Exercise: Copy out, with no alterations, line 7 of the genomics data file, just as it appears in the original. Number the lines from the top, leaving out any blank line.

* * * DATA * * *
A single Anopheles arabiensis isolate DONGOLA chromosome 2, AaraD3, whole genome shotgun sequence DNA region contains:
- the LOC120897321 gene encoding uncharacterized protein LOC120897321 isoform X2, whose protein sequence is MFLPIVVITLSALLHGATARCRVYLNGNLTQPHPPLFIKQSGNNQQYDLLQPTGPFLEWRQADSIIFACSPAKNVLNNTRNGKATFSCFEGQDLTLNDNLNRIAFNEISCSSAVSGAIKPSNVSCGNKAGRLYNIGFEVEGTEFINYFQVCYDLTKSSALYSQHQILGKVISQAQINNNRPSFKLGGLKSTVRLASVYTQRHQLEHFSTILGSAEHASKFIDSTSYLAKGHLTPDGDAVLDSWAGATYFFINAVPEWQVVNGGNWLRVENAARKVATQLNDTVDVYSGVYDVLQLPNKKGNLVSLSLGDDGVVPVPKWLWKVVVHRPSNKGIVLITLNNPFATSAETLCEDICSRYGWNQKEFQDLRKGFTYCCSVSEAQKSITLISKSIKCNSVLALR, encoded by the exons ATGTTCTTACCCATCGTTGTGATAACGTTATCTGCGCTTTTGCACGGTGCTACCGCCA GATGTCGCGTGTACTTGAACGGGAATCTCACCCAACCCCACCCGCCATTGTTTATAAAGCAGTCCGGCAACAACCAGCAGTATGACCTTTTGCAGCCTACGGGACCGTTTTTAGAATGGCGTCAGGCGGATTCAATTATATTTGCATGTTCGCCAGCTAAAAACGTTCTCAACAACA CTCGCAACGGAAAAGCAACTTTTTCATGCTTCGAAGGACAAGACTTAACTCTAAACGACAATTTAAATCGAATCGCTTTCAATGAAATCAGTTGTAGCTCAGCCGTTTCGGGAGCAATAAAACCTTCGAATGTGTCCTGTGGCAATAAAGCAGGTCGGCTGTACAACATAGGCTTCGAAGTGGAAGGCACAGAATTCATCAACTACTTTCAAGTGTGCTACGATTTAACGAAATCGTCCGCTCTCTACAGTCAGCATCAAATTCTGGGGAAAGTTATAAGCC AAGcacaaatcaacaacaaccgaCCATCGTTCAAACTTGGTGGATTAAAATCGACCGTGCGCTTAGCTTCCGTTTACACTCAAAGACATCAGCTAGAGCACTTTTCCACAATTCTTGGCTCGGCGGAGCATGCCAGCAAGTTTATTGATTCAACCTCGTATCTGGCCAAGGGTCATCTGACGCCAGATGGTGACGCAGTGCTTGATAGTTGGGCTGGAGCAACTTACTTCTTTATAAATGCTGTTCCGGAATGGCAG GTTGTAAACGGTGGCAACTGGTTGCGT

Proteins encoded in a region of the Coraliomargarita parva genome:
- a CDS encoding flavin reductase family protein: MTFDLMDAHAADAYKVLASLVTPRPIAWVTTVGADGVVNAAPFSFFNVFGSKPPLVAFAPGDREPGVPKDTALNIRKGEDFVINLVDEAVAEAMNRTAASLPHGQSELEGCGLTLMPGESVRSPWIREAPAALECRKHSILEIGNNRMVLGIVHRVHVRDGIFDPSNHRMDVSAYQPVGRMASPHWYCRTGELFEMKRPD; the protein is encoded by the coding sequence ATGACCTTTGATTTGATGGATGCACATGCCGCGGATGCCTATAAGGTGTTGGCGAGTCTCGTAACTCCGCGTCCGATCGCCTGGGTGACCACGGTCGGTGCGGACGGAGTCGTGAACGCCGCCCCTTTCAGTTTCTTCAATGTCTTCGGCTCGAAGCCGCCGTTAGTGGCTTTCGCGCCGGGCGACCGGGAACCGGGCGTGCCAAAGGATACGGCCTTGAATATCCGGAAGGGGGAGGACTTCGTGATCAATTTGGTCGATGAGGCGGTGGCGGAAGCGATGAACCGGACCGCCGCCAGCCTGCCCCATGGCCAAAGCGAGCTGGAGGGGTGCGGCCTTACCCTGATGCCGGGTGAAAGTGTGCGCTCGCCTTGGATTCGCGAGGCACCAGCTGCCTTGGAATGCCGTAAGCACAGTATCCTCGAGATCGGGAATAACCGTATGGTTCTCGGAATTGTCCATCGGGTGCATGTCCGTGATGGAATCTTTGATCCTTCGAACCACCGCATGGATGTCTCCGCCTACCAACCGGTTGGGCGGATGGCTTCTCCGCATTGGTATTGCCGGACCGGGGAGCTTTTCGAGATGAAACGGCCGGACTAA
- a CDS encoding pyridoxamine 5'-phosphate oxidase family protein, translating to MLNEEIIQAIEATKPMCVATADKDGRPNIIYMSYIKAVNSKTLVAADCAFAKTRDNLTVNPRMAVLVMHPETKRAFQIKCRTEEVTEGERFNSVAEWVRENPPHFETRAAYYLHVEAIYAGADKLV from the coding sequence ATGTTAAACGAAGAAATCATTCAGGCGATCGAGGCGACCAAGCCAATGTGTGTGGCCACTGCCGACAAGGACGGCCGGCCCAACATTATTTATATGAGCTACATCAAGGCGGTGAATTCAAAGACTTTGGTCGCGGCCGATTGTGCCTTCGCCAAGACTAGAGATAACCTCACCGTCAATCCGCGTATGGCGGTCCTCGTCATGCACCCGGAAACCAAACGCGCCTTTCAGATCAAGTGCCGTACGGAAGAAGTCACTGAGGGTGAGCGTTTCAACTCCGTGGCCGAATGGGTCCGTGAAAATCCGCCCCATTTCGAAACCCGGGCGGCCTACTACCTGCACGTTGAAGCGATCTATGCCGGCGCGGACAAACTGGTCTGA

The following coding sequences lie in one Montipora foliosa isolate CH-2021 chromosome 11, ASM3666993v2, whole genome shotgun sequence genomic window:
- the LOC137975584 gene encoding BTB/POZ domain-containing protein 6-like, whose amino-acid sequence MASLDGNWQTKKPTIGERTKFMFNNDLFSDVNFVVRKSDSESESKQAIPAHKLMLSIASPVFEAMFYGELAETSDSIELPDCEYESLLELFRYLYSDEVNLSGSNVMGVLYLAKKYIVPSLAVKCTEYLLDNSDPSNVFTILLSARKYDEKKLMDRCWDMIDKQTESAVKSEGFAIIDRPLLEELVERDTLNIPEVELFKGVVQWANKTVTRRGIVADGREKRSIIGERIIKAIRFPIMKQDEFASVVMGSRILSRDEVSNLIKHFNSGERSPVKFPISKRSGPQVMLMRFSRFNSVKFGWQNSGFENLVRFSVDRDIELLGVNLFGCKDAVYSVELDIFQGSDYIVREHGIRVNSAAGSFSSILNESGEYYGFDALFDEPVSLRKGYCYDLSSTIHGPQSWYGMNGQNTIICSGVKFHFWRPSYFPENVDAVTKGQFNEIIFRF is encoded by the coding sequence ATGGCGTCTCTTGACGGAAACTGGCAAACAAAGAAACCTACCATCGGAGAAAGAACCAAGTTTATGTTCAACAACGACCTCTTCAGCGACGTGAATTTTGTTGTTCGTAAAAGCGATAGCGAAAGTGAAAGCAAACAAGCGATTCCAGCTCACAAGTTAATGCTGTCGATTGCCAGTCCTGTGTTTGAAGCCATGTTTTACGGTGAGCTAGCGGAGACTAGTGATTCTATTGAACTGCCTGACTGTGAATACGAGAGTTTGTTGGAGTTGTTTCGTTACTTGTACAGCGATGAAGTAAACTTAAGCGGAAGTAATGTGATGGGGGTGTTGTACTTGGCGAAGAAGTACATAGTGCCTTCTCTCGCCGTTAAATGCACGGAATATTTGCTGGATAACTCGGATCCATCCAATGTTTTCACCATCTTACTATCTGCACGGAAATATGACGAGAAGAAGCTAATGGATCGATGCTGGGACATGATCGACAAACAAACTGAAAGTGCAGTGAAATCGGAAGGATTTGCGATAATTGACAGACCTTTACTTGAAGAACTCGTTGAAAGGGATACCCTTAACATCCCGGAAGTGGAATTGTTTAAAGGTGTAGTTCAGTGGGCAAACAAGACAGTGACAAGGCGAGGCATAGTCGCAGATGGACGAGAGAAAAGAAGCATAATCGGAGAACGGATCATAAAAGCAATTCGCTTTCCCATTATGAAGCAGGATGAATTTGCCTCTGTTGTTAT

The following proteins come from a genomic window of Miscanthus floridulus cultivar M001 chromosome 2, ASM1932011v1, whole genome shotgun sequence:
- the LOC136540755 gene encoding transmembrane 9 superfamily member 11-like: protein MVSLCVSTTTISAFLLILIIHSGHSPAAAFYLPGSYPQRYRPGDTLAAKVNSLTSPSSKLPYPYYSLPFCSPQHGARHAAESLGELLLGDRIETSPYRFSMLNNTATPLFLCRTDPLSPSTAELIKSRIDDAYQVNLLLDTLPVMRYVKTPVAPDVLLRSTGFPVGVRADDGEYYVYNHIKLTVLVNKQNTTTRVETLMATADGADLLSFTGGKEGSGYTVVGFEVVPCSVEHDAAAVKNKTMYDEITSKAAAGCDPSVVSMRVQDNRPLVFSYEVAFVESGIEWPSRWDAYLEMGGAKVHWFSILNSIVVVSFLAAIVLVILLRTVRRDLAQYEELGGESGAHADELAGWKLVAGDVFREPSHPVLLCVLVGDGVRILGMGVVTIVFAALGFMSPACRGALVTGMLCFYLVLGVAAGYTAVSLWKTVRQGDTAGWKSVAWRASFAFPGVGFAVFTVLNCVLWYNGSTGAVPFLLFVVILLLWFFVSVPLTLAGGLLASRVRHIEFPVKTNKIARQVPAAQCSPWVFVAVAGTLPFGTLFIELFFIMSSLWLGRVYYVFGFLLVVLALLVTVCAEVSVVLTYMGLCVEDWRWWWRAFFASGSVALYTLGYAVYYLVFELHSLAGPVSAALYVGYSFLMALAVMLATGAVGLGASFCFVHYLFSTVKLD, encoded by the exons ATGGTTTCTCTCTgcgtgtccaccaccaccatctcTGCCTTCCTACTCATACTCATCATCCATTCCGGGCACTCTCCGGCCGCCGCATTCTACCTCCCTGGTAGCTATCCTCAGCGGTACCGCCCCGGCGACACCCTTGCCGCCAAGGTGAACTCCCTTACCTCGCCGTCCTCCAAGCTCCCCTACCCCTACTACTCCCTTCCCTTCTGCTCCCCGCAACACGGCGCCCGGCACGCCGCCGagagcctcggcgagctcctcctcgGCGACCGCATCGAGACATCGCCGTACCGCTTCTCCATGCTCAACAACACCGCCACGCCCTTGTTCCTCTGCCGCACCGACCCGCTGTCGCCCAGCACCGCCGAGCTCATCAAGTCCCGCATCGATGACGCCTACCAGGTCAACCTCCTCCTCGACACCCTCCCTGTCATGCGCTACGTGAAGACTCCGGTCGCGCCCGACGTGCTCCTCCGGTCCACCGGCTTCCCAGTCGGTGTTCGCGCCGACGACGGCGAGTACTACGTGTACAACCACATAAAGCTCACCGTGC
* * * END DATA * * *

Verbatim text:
- the LOC137975584 gene encoding BTB/POZ domain-containing protein 6-like, whose amino-acid sequence MASLDGNWQTKKPTIGERTKFMFNNDLFSDVNFVVRKSDSESESKQAIPAHKLMLSIASPVFEAMFYGELAETSDSIELPDCEYESLLELFRYLYSDEVNLSGSNVMGVLYLAKKYIVPSLAVKCTEYLLDNSDPSNVFTILLSARKYDEKKLMDRCWDMIDKQTESAVKSEGFAIIDRPLLEELVERDTLNIPEVELFKGVVQWANKTVTRRGIVADGREKRSIIGERIIKAIRFPIMKQDEFASVVMGSRILSRDEVSNLIKHFNSGERSPVKFPISKRSGPQVMLMRFSRFNSVKFGWQNSGFENLVRFSVDRDIELLGVNLFGCKDAVYSVELDIFQGSDYIVREHGIRVNSAAGSFSSILNESGEYYGFDALFDEPVSLRKGYCYDLSSTIHGPQSWYGMNGQNTIICSGVKFHFWRPSYFPENVDAVTKGQFNEIIFRF is encoded by the coding sequence ATGGCGTCTCTTGACGGAAACTGGCAAACAAAGAAACCTACCATCGGAGAAAGAACCAAGTTTATGTTCAACAACGACCTCTTCAGCGACGTGAATTTTGTTGTTCGTAAAAGCGATAGCGAAAGTGAAAGCAAACAAGCGATTCCAGCTCACAAGTTAATGCTGTCGATTGCCAGTCCTGTGTTTGAAGCCATGTTTTACGGTGAGCTAGCGGAGACTAGTGATTCTATTGAACTGCCTGACTGTGAATACGAGAGTTTGTTGGAGTTGTTTCGTTACTTGTACAGCGATGAAGTAAACTTAAGCGGAAGTAATGTGATGGGGGTGTTGTACTTGGCGAAGAAGTACATAGTGCCTTCTCTCGCCGTTAAATGCACGGAATATTTGCTGGATAACTCGGATCCATCCAATGTTTTCACCATCTTACTATCTGCACGGAAATATGACGAGAAGAAGCTAATGGATCGATGCTGGGACATGATCGACAAACAAACTGAAAGTGCAGTGAAATCGGAAGGATTTGCGATAATTGACAGACCTTTACTTGAAGAACTCGTTGAAAGGGATACCCTTAACATCCCGGAAGTGGAATTGTTTAAAGGTGTAGTTCAGTGGGCAAACAAGACAGTGACAAGGCGAGGCATAGTCGCAGATGGACGAGAGAAAAGAAGCATAATCGGAGAACGGATCATAAAAGCAATTCGCTTTCCCATTATGAAGCAGGATGAATTTGCCTCTGTTGTTAT